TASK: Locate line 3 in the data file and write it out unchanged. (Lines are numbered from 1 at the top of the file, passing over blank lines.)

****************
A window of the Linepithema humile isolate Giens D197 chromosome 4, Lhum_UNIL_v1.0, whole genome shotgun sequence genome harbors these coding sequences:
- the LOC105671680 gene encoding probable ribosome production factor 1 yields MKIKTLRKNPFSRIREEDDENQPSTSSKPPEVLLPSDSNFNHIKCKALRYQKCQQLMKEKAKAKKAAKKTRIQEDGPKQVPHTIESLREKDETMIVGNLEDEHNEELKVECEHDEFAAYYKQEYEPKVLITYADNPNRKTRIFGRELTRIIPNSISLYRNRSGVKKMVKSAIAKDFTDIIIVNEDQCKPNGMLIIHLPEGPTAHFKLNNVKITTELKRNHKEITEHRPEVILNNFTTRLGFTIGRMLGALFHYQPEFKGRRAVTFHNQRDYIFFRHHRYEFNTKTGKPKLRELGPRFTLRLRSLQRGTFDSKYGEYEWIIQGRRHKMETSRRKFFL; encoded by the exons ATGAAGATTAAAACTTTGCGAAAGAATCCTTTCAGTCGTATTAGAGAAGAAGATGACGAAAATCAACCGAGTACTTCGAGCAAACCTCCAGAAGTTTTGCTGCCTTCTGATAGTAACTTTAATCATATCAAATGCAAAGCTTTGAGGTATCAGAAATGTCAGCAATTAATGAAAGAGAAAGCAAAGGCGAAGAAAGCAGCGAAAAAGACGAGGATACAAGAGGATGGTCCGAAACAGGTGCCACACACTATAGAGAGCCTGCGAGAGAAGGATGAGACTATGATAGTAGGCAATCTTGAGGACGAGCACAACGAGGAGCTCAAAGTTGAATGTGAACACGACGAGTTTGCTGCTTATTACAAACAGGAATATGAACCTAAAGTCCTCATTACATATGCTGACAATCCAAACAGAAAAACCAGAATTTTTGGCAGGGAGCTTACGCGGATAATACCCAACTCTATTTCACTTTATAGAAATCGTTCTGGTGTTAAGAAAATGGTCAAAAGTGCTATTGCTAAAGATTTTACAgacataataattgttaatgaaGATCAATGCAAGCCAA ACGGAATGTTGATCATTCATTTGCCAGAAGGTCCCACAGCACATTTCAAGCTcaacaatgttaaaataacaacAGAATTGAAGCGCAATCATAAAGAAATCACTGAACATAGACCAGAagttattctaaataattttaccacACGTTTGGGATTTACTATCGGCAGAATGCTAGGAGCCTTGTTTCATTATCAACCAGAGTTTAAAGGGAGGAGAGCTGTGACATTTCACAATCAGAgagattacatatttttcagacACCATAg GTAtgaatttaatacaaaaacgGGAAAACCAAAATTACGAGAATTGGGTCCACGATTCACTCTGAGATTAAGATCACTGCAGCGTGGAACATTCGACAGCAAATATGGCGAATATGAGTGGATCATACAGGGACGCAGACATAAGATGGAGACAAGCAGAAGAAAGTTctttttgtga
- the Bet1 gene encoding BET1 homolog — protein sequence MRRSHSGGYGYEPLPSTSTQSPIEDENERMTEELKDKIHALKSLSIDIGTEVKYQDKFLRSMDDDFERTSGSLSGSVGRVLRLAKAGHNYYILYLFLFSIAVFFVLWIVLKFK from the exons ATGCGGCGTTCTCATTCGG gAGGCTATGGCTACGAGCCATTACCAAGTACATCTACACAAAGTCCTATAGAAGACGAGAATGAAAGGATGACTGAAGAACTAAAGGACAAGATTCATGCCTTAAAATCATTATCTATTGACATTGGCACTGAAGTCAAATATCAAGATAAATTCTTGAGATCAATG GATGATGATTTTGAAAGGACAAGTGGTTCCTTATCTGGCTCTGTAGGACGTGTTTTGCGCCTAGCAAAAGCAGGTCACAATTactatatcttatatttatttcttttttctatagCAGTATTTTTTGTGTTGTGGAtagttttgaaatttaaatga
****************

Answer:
- the Bet1 gene encoding BET1 homolog — protein sequence MRRSHSGGYGYEPLPSTSTQSPIEDENERMTEELKDKIHALKSLSIDIGTEVKYQDKFLRSMDDDFERTSGSLSGSVGRVLRLAKAGHNYYILYLFLFSIAVFFVLWIVLKFK from the exons ATGCGGCGTTCTCATTCGG gAGGCTATGGCTACGAGCCATTACCAAGTACATCTACACAAAGTCCTATAGAAGACGAGAATGAAAGGATGACTGAAGAACTAAAGGACAAGATTCATGCCTTAAAATCATTATCTATTGACATTGGCACTGAAGTCAAATATCAAGATAAATTCTTGAGATCAATG GATGATGATTTTGAAAGGACAAGTGGTTCCTTATCTGGCTCTGTAGGACGTGTTTTGCGCCTAGCAAAAGCAGGTCACAATTactatatcttatatttatttcttttttctatagCAGTATTTTTTGTGTTGTGGAtagttttgaaatttaaatga